Keeping your question list concise and to the point is a great way to start. Try note taking. While you don’t need to worry about making detailed evaluations while you’re interviewing, try to take short notes on the candidate’s exact answers so you’ll have something to refer to later on when a long day of interviewing different candidates is over.

Take time after each interview to carefully review your notes and reflect on each candidate’s performance. Avoid making an overall decision while you’re in the room or right after an interview. While it might feel imperative to snap up what feels like the ideal candidate, hasty decisions are not advisable when it comes to making measured well thought out hiring choices.

If it helps you to be unbiased and remain consistent and objective throughout, try devising a hiring score system. You might try rating individuals on how they fulfill each of your most important criteria.

3) Stay engaged

There’s nothing worse than an interviewer who seems disengaged or uninterested. It reflects poorly on the company, its culture, and the job role.

Make sure to properly introduce yourself, explain your role, why you’re hiring and what the position in question entails. Building a professional rapport with candidates will help put them at ease and help them find their flow in the interview.

Try not to schedule any important meetings right after the interview. You need to give your full attention to the candidate sat in front of you, plus, worrying if the interview will finish 5 minutes later than scheduled and missing your next interview won’t help a candidate relax enough to share their honest thoughts. Take the time to really think about each response the candidate gives you, and address any concerns you have right away.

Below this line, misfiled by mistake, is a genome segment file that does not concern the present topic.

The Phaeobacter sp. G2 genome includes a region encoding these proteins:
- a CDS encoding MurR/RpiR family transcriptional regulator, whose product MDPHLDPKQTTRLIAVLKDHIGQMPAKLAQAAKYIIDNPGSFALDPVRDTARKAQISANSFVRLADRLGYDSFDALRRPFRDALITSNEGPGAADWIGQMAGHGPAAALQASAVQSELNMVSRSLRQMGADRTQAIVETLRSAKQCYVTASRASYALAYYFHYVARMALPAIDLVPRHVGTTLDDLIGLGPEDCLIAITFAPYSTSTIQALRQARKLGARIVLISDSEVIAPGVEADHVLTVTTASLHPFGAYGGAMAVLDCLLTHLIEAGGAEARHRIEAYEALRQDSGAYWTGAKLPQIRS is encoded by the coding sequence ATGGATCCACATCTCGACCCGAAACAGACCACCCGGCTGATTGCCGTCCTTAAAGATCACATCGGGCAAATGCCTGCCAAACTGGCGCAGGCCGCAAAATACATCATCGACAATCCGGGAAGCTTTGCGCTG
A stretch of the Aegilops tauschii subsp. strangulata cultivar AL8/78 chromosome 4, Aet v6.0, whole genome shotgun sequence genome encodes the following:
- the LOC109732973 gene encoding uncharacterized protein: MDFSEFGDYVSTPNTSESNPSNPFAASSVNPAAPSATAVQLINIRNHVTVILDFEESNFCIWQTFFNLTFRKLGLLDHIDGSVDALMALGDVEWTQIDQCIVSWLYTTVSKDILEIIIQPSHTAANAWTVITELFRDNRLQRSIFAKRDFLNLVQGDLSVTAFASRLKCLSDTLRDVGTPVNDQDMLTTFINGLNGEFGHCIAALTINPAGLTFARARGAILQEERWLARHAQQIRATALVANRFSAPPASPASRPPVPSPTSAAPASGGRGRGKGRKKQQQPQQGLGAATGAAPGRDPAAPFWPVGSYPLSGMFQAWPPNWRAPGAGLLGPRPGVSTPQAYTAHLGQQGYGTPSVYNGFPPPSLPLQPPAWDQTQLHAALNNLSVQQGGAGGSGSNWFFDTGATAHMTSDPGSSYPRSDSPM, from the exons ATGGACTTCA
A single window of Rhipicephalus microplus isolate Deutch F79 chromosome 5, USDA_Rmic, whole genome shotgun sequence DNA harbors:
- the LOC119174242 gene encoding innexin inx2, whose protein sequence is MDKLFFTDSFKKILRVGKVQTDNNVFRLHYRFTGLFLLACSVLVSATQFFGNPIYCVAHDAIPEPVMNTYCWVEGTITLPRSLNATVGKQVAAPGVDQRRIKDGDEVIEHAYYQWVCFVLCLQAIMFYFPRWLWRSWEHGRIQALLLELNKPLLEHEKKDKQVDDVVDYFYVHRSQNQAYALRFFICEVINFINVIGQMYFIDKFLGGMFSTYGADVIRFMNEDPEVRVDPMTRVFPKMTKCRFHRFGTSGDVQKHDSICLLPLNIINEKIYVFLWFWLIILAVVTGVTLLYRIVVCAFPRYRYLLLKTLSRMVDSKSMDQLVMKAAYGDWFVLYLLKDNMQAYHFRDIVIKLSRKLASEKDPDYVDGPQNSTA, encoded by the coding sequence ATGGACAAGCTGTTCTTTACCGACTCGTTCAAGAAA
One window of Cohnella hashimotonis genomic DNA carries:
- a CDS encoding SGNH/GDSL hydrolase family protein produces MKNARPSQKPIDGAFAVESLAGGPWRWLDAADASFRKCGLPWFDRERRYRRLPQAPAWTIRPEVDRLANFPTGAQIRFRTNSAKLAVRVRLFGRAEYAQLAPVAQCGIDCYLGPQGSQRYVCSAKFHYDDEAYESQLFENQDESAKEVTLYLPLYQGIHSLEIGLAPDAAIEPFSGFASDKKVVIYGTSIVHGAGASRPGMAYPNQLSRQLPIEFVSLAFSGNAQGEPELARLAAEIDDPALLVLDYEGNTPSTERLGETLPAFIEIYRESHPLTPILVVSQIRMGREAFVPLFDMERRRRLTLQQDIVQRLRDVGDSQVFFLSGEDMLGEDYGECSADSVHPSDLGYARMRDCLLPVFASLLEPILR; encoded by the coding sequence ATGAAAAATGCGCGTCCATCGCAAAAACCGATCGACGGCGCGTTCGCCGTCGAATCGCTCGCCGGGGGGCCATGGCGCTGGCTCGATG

Don’t skip out too quickly, always allow candidates to ask questions and clarify any doubts that they could have about your organization. Always answer as honestly and openly as you can. It’s important to represent your company in the most realistic light possible, so individuals are aware of expectations and what the reality of the role will entail.

Even if you feel the candidate probably won’t be right for the position, it’s important to remain fully engaged for the duration of the interview. If you appear to lose interest, you’ll reflect poorly on the company’s culture, meaning this candidate likely won’t apply again when a more suitable role does turn up.  

How to use deltPRO to become a better interviewer

Before even reaching the interview stage, use the deltPRO Work Style Assessment to narrow down a vast pool of candidates into a more manageable shortlist to take to interview. The Work Style Assessment will divide candidates into 11 different unique work styles. Using this valuable insight into individuals’ strengths, communication skills and areas for development, you can enter the interview feeling clued up on candidates and their preferred way of working. You can even use this Assessment as a basis for the interview, discussing candidates’ individual strengths and preferences with them, and raising any concerns surrounding their areas for development.